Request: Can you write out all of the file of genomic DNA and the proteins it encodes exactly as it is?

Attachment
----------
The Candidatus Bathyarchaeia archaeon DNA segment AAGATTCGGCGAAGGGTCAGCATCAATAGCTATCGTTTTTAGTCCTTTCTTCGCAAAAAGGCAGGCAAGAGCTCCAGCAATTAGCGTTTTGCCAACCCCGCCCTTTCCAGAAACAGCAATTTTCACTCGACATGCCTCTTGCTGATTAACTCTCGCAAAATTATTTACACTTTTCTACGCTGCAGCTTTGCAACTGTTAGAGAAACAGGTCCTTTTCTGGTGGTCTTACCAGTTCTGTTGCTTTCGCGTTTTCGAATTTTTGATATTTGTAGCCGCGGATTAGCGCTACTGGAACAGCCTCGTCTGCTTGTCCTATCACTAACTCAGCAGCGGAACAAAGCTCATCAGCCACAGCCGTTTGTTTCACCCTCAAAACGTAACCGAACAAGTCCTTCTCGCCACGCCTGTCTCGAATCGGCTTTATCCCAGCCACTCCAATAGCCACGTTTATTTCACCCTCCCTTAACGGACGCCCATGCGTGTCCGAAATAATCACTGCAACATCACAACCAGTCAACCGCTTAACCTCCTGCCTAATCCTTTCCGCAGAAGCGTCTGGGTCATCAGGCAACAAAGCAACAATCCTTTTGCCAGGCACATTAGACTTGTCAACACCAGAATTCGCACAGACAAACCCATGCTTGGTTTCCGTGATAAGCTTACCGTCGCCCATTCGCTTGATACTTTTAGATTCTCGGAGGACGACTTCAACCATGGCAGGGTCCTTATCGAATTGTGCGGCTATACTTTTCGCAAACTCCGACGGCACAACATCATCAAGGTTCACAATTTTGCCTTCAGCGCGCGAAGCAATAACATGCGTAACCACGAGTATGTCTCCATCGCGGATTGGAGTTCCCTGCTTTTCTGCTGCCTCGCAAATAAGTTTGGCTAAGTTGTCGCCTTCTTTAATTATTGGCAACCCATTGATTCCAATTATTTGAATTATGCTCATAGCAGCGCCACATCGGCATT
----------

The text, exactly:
The Candidatus Bathyarchaeia archaeon DNA segment AAGATTCGGCGAAGGGTCAGCATCAATAGCTATCGTTTTTAGTCCTTTCTTCGCAAAAAGGCAGGCAAGAGCTCCAGCAATTAGCGTTTTGCCAACCCCGCCCTTTCCAGAAACAGCAATTTTCACTCGACATGCCTCTTGCTGATTAACTCTCGCAAAATTATTTACACTTTTCTACGCTGCAGCTTTGCAACTGTTAGAGAAACAGGTCCTTTTCTGGTGGTCTTACCAGTTCTGTTGCTTTCGCGTTTTCGAATTTTTGATATTTGTAGCCGCGGATTAGCGCTACTGGAACAGCCTCGTCTGCTTGTCCTATCACTAACTCAGCAGCGGAACAAAGCTCATCAGCCACAGCCGTTTGTTTCACCCTCAAAACGTAACCGAACAAGTCCTTCTCGCCACGCCTGTCTCGAATCGGCTTTATCCCAGCCACTCCAATAGCCACGTTTATTTCACCCTCCCTTAACGGACGCCCATGCGTGTCCGAAATAATCACTGCAACATCACAACCAGTCAACCGCTTAACCTCCTGCCTAATCCTTTCCGCAGAAGCGTCTGGGTCATCAGGCAACAAAGCAACAATCCTTTTGCCAGGCACATTAGACTTGTCAACACCAGAATTCGCACAGACAAACCCATGCTTGGTTTCCGTGATAAGCTTACCGTCGCCCATTCGCTTGATACTTTTAGATTCTCGGAGGACGACTTCAACCATGGCAGGGTCCTTATCGAATTGTGCGGCTATACTTTTCGCAAACTCCGACGGCACAACATCATCAAGGTTCACAATTTTGCCTTCAGCGCGCGAAGCAATAACATGCGTAACCACGAGTATGTCTCCATCGCGGATTGGAGTTCCCTGCTTTTCTGCTGCCTCGCAAATAAGTTTGGCTAAGTTGTCGCCTTCTTTAATTATTGGCAACCCATTGATTCCAATTATTTGAATTATGCTCATAGCAGCGCCACATCGGCATT